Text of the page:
Delta Region — Class II of the Mid-South Delta Leaders program launched in June with its first retreat entitled I Am…You Are…, which was held in Hot Springs, Arkansas.
“We have gathered an impressive group of 45 individuals from throughout the tri-state Delta region who are committed to improving the quality of life in the Delta and have a strong commitment to professional and personal growth,” stated Dr. Myrtis Tabb, MSDL Tri-State Leader.
“We had exciting plans for our first retreat together,” said Christy Montesi, MSDL tri-state director. “We explored individual communications and motivation styles with Jim Corter through the DISC inventory. [DISC is an assessment tool used for behavioral profiling and stands for Dominance, Influencing, Steadiness, and Conscientiousness.] He provided each participant with a detailed analysis of his or her individual styles, which will lay the foundation for their MSDL experience together.”
Through exploratory exercises like the DISC inventory, in-depth discussions, walks, and study tours, participants realize an important goal of the program: “Their relationships become bound with the glue of earned trust–high stocks of social capital–which will be one of the most lasting and positive effects of the program,” Jerry Smith, MSDL Arkansas coordinator, explained.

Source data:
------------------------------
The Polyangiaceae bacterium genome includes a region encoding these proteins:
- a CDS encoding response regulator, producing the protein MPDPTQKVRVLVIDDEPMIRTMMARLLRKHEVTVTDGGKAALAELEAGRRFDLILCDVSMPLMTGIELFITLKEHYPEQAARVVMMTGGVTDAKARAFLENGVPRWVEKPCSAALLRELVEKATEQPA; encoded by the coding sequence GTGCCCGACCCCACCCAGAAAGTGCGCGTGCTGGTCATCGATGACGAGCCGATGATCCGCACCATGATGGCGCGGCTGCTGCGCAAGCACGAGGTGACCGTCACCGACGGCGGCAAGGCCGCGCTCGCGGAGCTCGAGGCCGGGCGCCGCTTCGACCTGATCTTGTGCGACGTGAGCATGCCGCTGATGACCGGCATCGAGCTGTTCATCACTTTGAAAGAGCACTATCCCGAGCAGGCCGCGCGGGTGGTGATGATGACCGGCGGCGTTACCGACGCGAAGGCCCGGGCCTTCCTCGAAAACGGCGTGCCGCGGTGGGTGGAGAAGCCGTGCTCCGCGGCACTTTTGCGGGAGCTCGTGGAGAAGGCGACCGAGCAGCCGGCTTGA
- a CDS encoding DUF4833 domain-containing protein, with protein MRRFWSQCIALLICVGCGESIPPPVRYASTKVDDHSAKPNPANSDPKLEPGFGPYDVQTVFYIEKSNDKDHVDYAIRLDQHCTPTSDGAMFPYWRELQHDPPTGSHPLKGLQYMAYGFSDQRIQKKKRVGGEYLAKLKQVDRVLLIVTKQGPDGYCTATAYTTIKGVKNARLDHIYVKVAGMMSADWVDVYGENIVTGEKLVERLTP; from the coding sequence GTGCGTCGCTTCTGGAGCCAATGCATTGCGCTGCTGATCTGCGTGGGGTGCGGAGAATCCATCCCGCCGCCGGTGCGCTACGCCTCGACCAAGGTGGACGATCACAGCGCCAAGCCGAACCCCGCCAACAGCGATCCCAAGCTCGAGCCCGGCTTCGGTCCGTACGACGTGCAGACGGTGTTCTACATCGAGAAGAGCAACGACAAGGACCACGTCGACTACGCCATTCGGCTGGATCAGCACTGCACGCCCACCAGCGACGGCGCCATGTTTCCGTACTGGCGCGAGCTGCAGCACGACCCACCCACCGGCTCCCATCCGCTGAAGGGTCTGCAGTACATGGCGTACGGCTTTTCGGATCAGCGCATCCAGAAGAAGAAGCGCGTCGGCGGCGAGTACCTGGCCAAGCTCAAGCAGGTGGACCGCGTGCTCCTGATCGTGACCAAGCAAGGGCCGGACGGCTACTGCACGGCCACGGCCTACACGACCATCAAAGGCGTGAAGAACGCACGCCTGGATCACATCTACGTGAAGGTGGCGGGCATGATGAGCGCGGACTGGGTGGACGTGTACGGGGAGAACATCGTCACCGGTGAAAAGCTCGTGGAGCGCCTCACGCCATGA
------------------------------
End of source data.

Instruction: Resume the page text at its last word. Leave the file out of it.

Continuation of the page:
Alumni of the first class of Mid South Delta Leaders are building on the relationships that they formed during the 18 months of the program. Two MSDL leaders, Frances Thrasher and Scott Cox, have partnered on a project that will promote programs available at the seven technical college campuses in the Delta Region to Louisiana’s high school students . It would target those programs that have high job demand and that provide higher wages for Louisiana Delta residents.
Another group of leaders – Linda Stringfellow, Valerie Smith, Michelle Fuquay, and Rodney Francis – have formed Delta LINCCS (Leaders Innovating Community Collaborations). This project will offer mini grants to nonprofits to address issues in youth education, capacity building and volunteer assistance. These projects are supported in part by the small “Living Practicum” grants provided by the W.K. Kellogg Foundation.